This week, Canada introduced new measures to protect its elections from foreign interference, striking a task force to handle “covert, clandestine or criminal” attempts to meddle in the democratic process, as well as a campaign to educate the public about fake news.
"Increasingly the interference is higher-tech… Social media have been used to falsely slander elected officials, trolls and bots are dispatched to stoke anxiety, even hysteria around sensitive issues. Fake news masquerades as legitimate information," Ralph Goodale, minister of public safety, told reporters on Wednesday.
Efforts include monitoring foreign social media activity to identify where Canada might be vulnerable and putting together regular reports.
These conversations have revolved largely around Facebook and Twitter, the American social media giants that were hauled in to testify before U.S. Congress last year, and which have faced mounting scrutiny for allowing extensive meddling from Russia in the 2016 U.S. presidential election.
Facebook announced this week that it will expand initiatives, already in place in the U.S. — to verify political advertisers and fact check news, with a focus on photos and videos — globally. In the fall, Twitter released 10 million tweets and 4.600 accounts that it found to be linked to foreign interference in the U.S. election, and says it has been scrubbing millions of fake accounts ahead of the midterms that were violating its policies around misinformation and propaganda.
But WeChat, the social media and messaging app with one billion Chinese-speaking users around the world and which is notorious for its fake news problem, is missing from the conversation. The app, which experts estimate has about a million users in Canada, also regularly censors politically sensitive content at the direction of the Chinese government.
WeChat didn’t provide an official number of Canadian users since it doesn’t track its users by geographic region and declined to answer VICE News’ questions about its role as a distributor of news, as well as if Canadian chat groups are subject to censorship from the Chinese government.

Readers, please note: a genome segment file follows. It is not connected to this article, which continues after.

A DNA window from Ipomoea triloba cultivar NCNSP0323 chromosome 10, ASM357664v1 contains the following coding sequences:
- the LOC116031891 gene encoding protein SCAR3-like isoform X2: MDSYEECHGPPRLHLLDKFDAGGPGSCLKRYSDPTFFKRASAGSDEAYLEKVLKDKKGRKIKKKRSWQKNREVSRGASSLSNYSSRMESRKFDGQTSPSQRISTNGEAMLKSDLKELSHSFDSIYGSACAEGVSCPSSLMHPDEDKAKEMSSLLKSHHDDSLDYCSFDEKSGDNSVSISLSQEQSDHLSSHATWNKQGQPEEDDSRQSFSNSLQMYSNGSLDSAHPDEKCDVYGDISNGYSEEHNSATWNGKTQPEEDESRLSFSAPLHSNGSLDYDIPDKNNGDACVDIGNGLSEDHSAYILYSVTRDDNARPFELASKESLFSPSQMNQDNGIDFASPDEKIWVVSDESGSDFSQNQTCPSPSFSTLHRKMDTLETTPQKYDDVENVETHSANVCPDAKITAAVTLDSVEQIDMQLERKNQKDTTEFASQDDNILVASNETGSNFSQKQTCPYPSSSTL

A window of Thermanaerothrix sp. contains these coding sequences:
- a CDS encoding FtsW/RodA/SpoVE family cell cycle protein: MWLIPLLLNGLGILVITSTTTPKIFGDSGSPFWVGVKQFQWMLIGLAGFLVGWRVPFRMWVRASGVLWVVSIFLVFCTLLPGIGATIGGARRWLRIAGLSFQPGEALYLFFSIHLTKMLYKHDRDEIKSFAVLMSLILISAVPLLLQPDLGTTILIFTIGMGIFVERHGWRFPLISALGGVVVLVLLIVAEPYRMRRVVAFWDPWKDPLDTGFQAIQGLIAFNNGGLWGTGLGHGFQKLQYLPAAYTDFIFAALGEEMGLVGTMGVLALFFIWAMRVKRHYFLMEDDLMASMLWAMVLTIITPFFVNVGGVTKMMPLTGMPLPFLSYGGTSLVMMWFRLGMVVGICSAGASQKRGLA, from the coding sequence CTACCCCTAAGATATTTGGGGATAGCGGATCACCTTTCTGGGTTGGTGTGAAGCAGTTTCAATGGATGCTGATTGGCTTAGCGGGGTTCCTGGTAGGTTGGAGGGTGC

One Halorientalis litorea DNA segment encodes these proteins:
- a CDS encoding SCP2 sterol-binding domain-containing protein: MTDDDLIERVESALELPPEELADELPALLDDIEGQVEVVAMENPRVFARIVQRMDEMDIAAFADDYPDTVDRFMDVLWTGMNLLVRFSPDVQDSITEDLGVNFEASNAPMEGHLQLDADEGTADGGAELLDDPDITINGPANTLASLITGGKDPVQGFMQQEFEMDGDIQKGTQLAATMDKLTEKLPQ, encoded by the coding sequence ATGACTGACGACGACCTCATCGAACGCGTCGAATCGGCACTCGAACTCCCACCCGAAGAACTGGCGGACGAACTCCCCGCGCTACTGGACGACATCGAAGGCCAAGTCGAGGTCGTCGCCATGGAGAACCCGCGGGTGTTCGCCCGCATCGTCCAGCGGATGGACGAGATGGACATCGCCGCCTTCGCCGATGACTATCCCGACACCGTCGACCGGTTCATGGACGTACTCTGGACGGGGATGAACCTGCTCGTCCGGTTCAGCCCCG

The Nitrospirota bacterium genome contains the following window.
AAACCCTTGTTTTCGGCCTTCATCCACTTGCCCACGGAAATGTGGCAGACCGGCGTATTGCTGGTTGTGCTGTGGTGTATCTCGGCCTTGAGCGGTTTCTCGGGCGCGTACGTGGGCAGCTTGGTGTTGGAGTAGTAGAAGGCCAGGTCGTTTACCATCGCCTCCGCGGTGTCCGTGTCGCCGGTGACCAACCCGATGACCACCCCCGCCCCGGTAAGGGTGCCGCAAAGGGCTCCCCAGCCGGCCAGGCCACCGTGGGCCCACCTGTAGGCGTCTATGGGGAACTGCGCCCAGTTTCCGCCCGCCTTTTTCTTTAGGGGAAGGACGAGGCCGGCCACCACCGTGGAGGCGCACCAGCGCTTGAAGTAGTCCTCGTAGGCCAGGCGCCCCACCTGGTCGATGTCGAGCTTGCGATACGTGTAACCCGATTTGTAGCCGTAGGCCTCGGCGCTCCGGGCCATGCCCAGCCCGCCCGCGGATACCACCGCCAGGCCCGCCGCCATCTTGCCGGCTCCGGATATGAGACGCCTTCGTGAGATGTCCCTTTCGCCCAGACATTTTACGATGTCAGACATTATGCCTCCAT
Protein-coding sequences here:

In an email, a spokesperson said the app does not retain user chat records, use any chat content for large data analysis or “use the technological model of storing and analyzing user chat content.”
The app most recently made the news in Canada when former Liberal candidate Karen Wang in Burnaby used it to reach Chinese-Canadian voters, urging them to vote for her, the only Chinese-Canadian candidate in the race, over NDP leader Jagmeet Singh, who she pointed out was “of Indian descent.” Wang was forced to resign amid backlash to her comments. In the fall, police in British Columbia received complaints that a group called the Canada Wenzhou Friendship Society was using WeChat to offer voters a $20 “transportation fee” if they went to the polls and encouraged them to vote for specific candidates. The RCMP later announced, however, that no one had come forward as a “victim.”
“It’s Facebook, Twitter, Instagram, Amazon, eBay, all rolled into one."
Some observers are concerned that WeChat users are vulnerable to manipulation by the Chinese government, since the app operates under Chinese censorship rules and frequently blocks certain types of content.
“It’s hugely popular,” said Joanna Chiu, deputy bureau chief of StarMetro Vancouver, which broke the story about Karen Wang. Chiu added that she’s seen “dozens and dozens” of private Chinese-Canadian chat groups, made up of up to 500 members. Chiu describes WeChat as mostly a mainland China phenomenon, with not as many users in Hong Kong or other countries with a Chinese diaspora, like Taiwan.
“It’s Facebook, Twitter, Instagram, Amazon, eBay, all rolled into one, and it’s not unusual to spend hours on it.” said Chiu.
It’s also one of the main ways many immigrants from mainland China get their news. WeChat has become the place where many Chinese-language media outlets, including mainstream newspapers like Sing Tao Daily, owned by the Toronto Star, promote their stories with great success. But it can’t always be done openly.
Last month, for example, StarMetro Vancouver reported that WeChat had been blocking stories about Huawei executive Meng Wanzhou during her bail hearing, but unblocked them when she was released on bail, based on directives from the Chinese government. Outlets like Sing Tao have had to find ways around this.
“There is an official account, but that often gets censored — like, if they cover Meng Wanzhou’s trial in Vancouver, that stuff won’t be allowed to be posted on their official, public-facing account that anyone can search,” explained Chiu. “But they have social media people who go to these groups, sometimes hundreds of these groups, and post the link and say ‘We’re covering this, we have a livestream, go on our website.’”